Once the apparatus is in place on the roof and prepared as described, a starting radial foam ridge, like ridge 240 in FIG. 8, is deposited. Then drive wheel 50 is activated to move the apparatus ahead in a circular path while, simultaneously, carriage 140 is placed in reciprocal movement and liquid foam is sprayed from nozzle 206 in a series of passes which are deposited as sequential sloped layers. After a complete ring of foamed insulation is deposited as described, the apparatus is repositioned, by adjusting tethering line 274, so that it can deposit the next foam ring next to the previously deposited ring but with the adjacent edges overlapping in the manner shown in FIGS. 12 and 14. Insulating foam rings are deposited as described until there is insufficient room for the apparatus 10 to rotate and deposit foam rings. The apparatus may then be used to deposit a straight bed of foam over the top portion of the tank with any remaining gaps filled by manual foam application. Alternatively, after the apparatus has deposited the smallest foam ring which it can deposit, the apparatus can be removed and then the circular space at the top can be insulated by the manual application of spray applied foam.
It is, of course, not essential that foam rings be deposited on a tank roof beginning at the edge and moving radially inwardly ring by ring since a radially outward deposition of the rings is also feasible. Furthermore, it is not essential that the rings be initially deposited side-by-side with overlapping adjacent edges. The foam rings can be deposited with gaps between them and later the apparatus can be used to fill the gaps with foam or the gaps can be filled by manual foam spraying.
The apparatus of the invention can be used to deposit polymeric insulating foam 6 inches thick, or even thicker, in a single pass. In addition, multi-bed insulation can be deposited by placing one or more subsequent beds on a previously deposited bed. Reinforcing cloth, such as fiberglass, can be placed between the beds if the insulation is for cryogenic applications.
Although the horizontal channel member 80 is shown in the drawings positioned lateral to the apparatus, it may be desirable for member 80 to be mounted on the apparatus at an oblique angle to the longitudinal axis of the apparatus. When so mounted, the carriage 140 will reciprocate, and the foam passes will be deposited, at the same oblique angle.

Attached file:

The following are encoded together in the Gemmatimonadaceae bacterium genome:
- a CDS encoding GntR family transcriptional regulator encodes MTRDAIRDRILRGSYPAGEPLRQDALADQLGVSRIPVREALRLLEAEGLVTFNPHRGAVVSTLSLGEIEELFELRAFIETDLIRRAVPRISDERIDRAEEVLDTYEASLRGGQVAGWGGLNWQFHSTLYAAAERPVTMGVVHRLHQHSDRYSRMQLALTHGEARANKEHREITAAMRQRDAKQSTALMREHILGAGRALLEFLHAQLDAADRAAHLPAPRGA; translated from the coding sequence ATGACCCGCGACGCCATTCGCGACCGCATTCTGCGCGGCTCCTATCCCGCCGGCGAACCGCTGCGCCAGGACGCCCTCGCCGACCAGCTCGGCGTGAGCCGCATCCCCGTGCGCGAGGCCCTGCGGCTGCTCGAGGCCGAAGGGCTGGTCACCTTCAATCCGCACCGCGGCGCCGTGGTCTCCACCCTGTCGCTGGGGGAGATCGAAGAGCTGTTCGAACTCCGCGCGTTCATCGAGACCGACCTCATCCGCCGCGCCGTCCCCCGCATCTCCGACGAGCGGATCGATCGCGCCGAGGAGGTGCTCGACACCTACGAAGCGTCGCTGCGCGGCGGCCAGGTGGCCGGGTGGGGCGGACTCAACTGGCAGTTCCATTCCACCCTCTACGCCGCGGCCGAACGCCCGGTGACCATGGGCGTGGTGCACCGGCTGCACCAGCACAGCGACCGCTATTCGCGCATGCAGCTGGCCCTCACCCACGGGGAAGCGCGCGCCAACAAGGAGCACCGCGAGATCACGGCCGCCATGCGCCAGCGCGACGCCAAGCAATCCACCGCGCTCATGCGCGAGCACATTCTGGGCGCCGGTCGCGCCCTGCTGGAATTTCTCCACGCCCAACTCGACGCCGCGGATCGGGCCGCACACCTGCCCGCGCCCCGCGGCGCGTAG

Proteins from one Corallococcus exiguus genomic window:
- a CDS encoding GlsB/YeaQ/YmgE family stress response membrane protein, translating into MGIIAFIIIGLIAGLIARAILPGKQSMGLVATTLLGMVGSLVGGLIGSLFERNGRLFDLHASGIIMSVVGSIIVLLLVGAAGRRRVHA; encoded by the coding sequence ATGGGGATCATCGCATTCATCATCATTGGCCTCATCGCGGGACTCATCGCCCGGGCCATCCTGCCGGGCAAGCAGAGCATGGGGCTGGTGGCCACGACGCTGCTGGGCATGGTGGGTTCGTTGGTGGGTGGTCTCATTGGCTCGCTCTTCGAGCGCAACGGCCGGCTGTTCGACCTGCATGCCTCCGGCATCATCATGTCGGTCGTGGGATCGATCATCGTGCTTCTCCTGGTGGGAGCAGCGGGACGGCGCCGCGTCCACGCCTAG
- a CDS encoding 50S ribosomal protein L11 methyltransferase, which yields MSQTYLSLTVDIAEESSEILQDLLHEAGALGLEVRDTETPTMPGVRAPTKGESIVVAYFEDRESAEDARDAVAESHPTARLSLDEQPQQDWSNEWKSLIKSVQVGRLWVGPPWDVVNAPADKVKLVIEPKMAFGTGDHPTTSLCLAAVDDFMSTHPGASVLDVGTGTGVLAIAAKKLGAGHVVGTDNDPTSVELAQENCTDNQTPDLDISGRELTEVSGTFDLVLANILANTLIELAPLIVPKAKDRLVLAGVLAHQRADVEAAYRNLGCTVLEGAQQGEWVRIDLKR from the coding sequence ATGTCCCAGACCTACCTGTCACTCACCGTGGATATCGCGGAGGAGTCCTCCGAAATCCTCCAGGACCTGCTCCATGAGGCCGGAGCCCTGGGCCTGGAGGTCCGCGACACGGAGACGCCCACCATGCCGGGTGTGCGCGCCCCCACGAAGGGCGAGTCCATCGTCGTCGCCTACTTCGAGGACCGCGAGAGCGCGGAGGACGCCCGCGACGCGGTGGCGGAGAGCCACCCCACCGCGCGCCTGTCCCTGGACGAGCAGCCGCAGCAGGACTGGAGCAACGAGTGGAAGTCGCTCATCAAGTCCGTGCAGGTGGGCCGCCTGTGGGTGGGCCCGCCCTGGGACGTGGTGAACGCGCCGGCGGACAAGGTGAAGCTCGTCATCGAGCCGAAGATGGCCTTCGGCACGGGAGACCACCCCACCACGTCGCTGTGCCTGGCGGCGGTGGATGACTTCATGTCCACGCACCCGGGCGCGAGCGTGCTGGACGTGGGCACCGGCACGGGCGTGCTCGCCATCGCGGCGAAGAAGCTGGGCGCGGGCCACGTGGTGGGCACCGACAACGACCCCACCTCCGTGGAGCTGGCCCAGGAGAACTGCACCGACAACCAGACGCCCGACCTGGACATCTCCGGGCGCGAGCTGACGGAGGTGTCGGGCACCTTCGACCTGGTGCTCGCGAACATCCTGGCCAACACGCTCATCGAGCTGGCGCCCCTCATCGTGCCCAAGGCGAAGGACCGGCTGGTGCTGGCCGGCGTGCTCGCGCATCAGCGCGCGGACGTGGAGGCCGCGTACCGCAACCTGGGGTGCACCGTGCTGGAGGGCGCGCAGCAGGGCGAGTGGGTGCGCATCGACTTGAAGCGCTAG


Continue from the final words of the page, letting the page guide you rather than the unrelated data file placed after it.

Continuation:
It is also feasible for member 80 to be made curvilinear so that the foam passes can be deposited as arcs or ring segments.
The foregoing detailed description has been given for clearness of understanding only, and no unnecessary limitations should be understood therefrom, as modifications will be obvious to those skilled in the art.
|Cited Patent||Filing date||Publication date||Applicant||Title|
|US4167151 *||Feb 15, 1978||Sep 11, 1979||Sumitomo Heavy Industries, Ltd.||Automatic spraying apparatus for forming hard polyurethane foam coating|
|US4209557 *||Oct 13, 1978||Jun 24, 1980||Imperial Chemical Industries Limited||Process for coating a web|
|AU294996A *||Title not available|
|CA981082A *||Apr 11, 1974||Jan 6, 1976||James R. James (Sr.)||Fluid dispenser manipulation|
|DE2050541A1 *||Oct 15, 1970||Apr 20, 1972||Mechanised coating equipment for buildings and silos - using foamable resins|
|Citing Patent||Filing date||Publication date||Applicant||Title|
|US4377128 *||Feb 2, 1982||Mar 22, 1983||Chicago Bridge & Iron Company||Apparatus for inside coating double curved shell|
|US4474135 *||Sep 24, 1982||Oct 2, 1984||Chicago Bridge & Iron Company||Autotrack insulating machine and process|
|US4474632 *||Sep 28, 1981||Oct 2, 1984||Spees Charles L||Method of forming a composite foam insulated jacket for a railroad tank car|
|US5737304 *||Mar 12, 1996||Apr 7, 1998||Sony Corporation||CD/CD-ROM apparatus|
|US6024147 *||Nov 14, 1997||Feb 15, 2000||Hunter, Jr.; John P.||Spray applicator for roofing and other surfaces|
|US6036123 *||Jan 29, 1999||Mar 14, 2000||West; Richard A.||Apparatus for applying foam material to a substrate|
|US6117256 *||Mar 11, 1999||Sep 12, 2000||Hunter, Jr.; John P.||Method of applying spray-applied foam to roofing and other surfaces|
|US6126766 *||Mar 11, 1999||Oct 3, 2000||Hunter, Jr.; John P.||Method of applying a spray-applied foam to roofing and other surfaces|
|US6358344||Sep 1, 2000||Mar 19, 2002||John P. Hunter, Jr.||Spray applicator for roofing and other surfaces|
|US6376014 *||Mar 24, 2000||Apr 23, 2002||Arthur A. Mihalcheon||Dispenser for use with a polyurethane mixing head|
|US6416854 *||Feb 22, 1999||Jul 9, 2002||John P. Hunter, Jr.||Monolithic roofing surface membranes and applicators and methods for same|
|US6581348||Dec 18, 2001||Jun 24, 2003||John P. Hunter, Jr.||Seamless foam panel roofing system|
|US6981657 *||Jan 25, 2002||Jan 3, 2006||Richard A. West||Apparatus for applying foam material to a substrate|
|US8998600 *||Jul 13, 2011||Apr 7, 2015||Jimmy D. Lee||Apparatus for applying foamed material in-place to surfaces|
|US20060053721 *||Aug 11, 2005||Mar 16, 2006||Preferred Solutions Inc.||Coated ceiling structure and method of forming|
|US20090155477 *||Dec 12, 2007||Jun 18, 2009||Chong Keith Y||Methods and apparatus for depositing spray-on foam insulation|
|WO1998020982A1||Nov 14, 1997||May 22, 1998||Hunter John P Jr||Spray applicator for roofing and other surfaces|
|WO2001004552A1 *||Jul 7, 2000||Jan 18, 2001||Hoshizaki America, Inc.||Method for making an auger type ice making machine|
|U.S. Classification||427/424, 264/46.9, 118/305, 118/323, 427/427.1, 427/427.3|
|International Classification||E04F21/08, B05B9/06, B05D1/02|
|Cooperative Classification||B05B9/06, B05D1/02, E04F21/08|
|European Classification||B05D1/02, B05B9/06, E04F21/08|